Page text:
Sue Bird Is Using Her Platform To Advocate For Others
Most people know Sue Bird for her prowess on the basketball court – where she has been a champion at every level.
A skilled point guard, Bird has been one of the best players in the world for nearly two decades, since the Seattle Storm drafted her first overall in 2002.
In 2020, as social movements drive massive protests and calls to action around the nation, Bird has been thrust even further into the media spotlight and has used her growing platform to advocate for social justice.
Some might argue that Bird started to use her platform more for advocacy after she and USWNT star Megan Rapinoe made their relationship public. One of the most publicized couples in sport, Bird and Rapinoe have embraced media attention – in part to level criticism at the way sports and news media have treated women’s sport.
While recent FIFA World Cup Tournaments have been better publicized and the USWNT has captured media attention on and off the pitch, many WNBA players and commentators have noted that the same attention isn’t being given to basketball.
“And to be blunt it’s the demographic of who’s playing. Women’s soccer players generally are cute little White girls while WNBA players, we are all shapes and sizes … a lot of Black, gay, tall women … there is maybe an intimidation factor and people are quick to judge it and put it down,” Bird said in an interview with CNN Sports’ Don Riddell, echoing a sentiment many players have expressed.
Bird said in her opening monologue at the ESPYs this year that she used to shy away from speaking out because it was convenient to be safe and polite. Now, her Instagram page is flooded with images ranging from calling for the arrest of the officers who killed Breonna Taylor, to encouraging people to vote, and discussing the unfair brutality Black people in America face throughout American history.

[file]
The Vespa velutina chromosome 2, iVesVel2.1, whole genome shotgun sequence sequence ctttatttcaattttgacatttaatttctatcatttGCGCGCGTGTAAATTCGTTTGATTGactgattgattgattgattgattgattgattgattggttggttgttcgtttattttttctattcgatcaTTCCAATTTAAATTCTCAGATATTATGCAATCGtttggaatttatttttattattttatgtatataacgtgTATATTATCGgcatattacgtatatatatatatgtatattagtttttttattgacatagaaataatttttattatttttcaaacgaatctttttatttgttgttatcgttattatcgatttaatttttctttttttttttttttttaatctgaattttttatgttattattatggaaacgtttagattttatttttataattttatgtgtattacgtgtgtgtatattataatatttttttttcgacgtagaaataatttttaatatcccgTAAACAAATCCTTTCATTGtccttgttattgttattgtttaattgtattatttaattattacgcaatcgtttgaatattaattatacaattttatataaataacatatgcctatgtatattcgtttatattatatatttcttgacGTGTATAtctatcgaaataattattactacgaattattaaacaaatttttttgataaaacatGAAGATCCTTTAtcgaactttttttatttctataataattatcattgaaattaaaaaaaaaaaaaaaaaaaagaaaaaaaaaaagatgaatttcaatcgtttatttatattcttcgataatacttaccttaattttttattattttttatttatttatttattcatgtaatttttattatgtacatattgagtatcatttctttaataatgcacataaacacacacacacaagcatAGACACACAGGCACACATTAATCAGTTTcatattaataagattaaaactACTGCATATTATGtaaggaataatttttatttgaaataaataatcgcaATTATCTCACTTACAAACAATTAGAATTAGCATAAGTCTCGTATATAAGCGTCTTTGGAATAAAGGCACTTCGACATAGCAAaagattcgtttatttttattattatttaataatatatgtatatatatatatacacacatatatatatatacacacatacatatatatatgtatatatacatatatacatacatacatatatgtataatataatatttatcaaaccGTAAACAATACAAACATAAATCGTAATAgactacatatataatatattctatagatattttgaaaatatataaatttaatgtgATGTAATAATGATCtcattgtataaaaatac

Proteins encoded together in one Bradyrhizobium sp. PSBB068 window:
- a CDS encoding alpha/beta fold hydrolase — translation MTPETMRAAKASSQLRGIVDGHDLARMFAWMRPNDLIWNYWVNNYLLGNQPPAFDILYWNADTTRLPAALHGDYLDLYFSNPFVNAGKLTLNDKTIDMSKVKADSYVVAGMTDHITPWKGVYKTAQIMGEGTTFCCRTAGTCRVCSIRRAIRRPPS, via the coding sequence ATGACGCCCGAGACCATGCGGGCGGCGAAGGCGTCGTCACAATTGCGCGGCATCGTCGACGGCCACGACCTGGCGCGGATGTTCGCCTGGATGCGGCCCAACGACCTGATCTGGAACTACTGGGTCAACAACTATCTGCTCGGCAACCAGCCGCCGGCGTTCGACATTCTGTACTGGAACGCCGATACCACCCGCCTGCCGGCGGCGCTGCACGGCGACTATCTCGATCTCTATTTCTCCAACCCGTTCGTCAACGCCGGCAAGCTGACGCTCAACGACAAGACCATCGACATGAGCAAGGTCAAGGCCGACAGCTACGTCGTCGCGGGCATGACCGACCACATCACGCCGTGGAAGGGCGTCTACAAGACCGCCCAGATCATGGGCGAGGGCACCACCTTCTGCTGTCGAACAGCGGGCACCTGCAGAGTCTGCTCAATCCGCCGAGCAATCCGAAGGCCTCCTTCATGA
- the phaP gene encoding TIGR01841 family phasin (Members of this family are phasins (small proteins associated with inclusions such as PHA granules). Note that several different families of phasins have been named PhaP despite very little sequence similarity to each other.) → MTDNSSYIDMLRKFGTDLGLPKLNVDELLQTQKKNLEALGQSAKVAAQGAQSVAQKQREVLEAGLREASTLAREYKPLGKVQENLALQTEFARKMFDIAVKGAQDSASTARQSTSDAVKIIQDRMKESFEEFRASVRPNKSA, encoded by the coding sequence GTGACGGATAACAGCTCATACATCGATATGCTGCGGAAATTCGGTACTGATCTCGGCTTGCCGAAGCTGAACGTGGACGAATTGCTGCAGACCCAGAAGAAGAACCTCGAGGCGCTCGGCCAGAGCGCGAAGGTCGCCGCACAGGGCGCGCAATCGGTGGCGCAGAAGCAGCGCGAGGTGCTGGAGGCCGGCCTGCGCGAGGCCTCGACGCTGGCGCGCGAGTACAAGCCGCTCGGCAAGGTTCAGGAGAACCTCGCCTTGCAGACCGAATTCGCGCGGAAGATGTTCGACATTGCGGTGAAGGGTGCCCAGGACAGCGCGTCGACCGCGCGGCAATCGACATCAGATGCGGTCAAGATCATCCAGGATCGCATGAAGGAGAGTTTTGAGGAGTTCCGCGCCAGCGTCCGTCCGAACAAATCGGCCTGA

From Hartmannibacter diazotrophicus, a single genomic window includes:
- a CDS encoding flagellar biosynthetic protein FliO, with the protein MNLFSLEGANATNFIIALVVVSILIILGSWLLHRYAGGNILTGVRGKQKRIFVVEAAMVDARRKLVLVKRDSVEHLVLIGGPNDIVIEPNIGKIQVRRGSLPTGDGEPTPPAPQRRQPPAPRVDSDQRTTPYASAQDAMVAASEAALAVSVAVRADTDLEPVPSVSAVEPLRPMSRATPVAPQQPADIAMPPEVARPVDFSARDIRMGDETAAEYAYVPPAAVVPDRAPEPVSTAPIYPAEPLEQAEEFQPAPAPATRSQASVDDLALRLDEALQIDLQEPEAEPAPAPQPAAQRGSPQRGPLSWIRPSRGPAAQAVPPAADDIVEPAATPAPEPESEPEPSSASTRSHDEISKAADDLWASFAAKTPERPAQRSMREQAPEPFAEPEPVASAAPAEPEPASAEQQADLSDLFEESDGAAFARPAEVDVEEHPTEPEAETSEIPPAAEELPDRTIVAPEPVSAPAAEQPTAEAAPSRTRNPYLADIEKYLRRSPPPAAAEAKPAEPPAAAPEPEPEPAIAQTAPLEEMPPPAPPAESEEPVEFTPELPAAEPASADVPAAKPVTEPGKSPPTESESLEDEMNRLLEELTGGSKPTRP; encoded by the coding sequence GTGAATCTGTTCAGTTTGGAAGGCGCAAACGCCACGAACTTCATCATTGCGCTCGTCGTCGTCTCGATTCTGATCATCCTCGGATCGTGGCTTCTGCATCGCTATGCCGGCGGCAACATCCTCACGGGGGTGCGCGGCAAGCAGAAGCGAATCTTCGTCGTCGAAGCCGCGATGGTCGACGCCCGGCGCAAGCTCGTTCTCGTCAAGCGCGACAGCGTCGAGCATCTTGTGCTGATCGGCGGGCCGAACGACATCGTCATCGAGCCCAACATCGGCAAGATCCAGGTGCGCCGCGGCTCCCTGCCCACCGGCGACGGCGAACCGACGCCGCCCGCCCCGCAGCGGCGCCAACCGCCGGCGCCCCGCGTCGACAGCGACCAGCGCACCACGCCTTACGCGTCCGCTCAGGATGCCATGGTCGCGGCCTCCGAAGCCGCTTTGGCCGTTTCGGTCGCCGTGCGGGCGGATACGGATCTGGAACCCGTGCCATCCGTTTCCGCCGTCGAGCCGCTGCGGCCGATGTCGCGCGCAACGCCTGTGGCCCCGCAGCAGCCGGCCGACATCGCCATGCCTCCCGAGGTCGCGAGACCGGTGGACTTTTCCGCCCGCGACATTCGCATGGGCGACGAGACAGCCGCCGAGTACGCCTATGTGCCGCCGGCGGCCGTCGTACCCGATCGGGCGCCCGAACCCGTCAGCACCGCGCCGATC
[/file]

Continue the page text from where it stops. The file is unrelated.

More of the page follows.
WNBA players dedicated their 2020 season to Breonna Taylor and elevating discussions of racial injustice, and Bird has used her position as one of the most prominent WNBA players in the media to spread that message to a mainstream audience.
On July 27th, Bird co-wrote a Player’s Tribune essay with WNBA player Nneka Ogwumike where the two players noted that women athletes are suited to activism because their life is revolutionary – already existing in a space that was built for men.
“This may sound one-dimensional. But lasting change comes down to the individual decisions we make, and the new habits we form, each day: to cheer on a WNBA team—at least virtually—with friends and family members. To support players from your alma mater or favorite university by following them to the WNBA after they go pro. To celebrate America’s return to sports by taking part in our historic 2020 season for social justice,” they wrote. “That’s a lot more than fandom. It’s feminism in action.”
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